Again I am reduced to browsing through the Os in the dictionary to come up with a topic. Maybe it’s isolation, maybe it’s inactivity, maybe it’s too much original Law & Order, maybe it’s general cussedness, but whatever it is—I will not dignify it by calling it writer’s block—I’m grateful to Dr. Samuel Johnson and his literary descendants for aiding in the A to Z endeavor.
Disclaimer: Anything in this post that sounds like science only scratches the surface. Don’t believe it.
The first thing that jumps out on the O page is names:
The second thing that jumps out is that although the lexicographer included the name of a Supreme Court justice, an artist, a playwright, and a fictional character, he didn’t include Peter O’Toole. That’s a great failing. Surely Peter O’Toole deserves as much attention as Scarlett O’Hara.
The third thing that jumps out is
The phrase has been stuck in my brain since 1976, when I took a summer course in microbiology. I’d gotten my degree three years before but thought spending several hours a day in lecture and lab, growing and observing little dots under a microscope for five weeks, would be fun. That says something about my concept of fun.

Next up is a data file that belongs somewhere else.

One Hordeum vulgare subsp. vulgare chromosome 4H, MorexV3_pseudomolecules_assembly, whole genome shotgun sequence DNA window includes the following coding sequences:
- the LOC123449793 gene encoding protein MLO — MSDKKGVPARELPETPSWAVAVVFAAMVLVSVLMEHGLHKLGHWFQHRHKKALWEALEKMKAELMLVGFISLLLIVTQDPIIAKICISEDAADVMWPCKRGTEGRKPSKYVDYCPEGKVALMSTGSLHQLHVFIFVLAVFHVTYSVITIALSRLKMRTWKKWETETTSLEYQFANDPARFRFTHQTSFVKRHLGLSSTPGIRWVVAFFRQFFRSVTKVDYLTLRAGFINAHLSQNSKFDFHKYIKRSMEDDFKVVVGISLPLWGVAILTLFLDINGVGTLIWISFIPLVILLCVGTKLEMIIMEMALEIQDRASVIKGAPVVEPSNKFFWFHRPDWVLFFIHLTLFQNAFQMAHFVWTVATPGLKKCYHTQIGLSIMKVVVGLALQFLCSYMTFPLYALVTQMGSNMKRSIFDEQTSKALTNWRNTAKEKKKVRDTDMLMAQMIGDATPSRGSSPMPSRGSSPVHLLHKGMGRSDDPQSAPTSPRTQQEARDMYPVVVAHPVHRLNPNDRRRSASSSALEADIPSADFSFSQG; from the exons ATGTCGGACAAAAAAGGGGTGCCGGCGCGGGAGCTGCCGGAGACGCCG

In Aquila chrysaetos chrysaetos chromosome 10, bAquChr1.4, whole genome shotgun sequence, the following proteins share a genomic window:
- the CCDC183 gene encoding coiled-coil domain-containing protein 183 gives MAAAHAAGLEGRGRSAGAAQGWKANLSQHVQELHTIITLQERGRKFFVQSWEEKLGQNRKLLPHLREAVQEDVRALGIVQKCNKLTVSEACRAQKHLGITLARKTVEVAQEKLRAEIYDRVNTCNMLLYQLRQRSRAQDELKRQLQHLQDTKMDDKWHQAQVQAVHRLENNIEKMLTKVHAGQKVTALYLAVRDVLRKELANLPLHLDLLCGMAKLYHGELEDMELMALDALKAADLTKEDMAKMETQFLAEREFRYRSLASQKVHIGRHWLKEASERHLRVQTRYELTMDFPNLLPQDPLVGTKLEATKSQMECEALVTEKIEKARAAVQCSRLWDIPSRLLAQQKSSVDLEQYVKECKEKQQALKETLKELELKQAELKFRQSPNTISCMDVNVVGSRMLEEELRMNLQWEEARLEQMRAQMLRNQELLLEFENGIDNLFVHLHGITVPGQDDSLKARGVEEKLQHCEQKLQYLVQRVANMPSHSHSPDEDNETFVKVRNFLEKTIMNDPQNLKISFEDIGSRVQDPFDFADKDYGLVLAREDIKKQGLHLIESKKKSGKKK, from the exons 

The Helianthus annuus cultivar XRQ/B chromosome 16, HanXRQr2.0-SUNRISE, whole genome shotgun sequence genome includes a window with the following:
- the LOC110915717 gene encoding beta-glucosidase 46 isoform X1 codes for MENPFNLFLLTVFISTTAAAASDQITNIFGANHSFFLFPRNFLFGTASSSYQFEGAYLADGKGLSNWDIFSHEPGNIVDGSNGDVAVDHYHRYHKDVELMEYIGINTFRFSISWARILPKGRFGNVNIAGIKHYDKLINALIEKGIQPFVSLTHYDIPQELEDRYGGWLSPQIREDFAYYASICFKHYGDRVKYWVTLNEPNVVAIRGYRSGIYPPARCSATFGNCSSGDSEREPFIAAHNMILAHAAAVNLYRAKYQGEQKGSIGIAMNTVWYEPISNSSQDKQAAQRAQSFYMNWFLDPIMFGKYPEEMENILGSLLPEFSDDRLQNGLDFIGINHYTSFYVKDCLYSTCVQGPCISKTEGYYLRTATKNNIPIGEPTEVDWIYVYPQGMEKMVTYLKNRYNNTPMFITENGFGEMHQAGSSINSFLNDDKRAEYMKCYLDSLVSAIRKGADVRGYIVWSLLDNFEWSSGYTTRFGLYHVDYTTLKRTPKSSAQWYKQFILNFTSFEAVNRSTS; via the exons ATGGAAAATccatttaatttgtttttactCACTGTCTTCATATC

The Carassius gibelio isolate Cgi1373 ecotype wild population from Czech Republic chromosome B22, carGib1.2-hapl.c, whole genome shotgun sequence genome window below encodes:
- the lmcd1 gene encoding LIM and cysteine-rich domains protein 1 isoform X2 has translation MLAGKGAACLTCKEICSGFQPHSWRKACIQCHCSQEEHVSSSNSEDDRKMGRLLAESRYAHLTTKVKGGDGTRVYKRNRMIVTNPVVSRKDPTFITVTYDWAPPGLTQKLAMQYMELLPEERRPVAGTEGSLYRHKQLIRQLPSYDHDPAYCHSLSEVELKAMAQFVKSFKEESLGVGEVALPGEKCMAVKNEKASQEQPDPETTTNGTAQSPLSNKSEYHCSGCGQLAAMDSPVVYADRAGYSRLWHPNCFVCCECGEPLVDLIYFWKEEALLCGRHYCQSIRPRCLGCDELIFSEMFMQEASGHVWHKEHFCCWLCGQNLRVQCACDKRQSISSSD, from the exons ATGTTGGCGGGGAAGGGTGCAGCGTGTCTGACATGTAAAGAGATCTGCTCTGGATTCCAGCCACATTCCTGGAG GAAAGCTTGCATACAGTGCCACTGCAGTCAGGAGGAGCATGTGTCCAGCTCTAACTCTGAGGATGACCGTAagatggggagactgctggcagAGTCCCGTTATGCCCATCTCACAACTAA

Obligate parasite stands out because of the professor’s indignation over the misuse of the word mildew—in TV commercials, for example, advertising detergent to wash mildew out of clothing.
“It’s not mildew,” he said. “It’s mold. Mildew is an obligate parasite!” He said it several times during the semester.
Since 1976, every time I’ve come across the word mildew, I’ve thought obligate parasite.
Wandering around the ‘net, I came across claims that mildew can grow on some natural fabrics, such as cotton. I’m not qualified to speak to that. I’ll stick with what I learned in the micro course, most of which wasn’t about mold and mildew. I also noticed authors often use mildew and mold interchangeably.
I’ve always wondered, though, about the phrase obligate parasite. It sounds redundant. Doesn’t the word parasite mean that it’s obligated to a host?
With the world at my fingertips, I googled and discovered that there’s also a facultative parasite.
Obligate parasites can survive only with the presence of a host. Facultative parasites can pass important stages of their lives without a host.
A virus is an obligate parasite.
Which brings us back to where we’d rather not go but can’t get away from.
I looked at pictures of parasites but decided to post one of Peter O’Toole instead.
The microbiology course was fun.
Image of Peter O’Toole via Wikipedia. Public domain.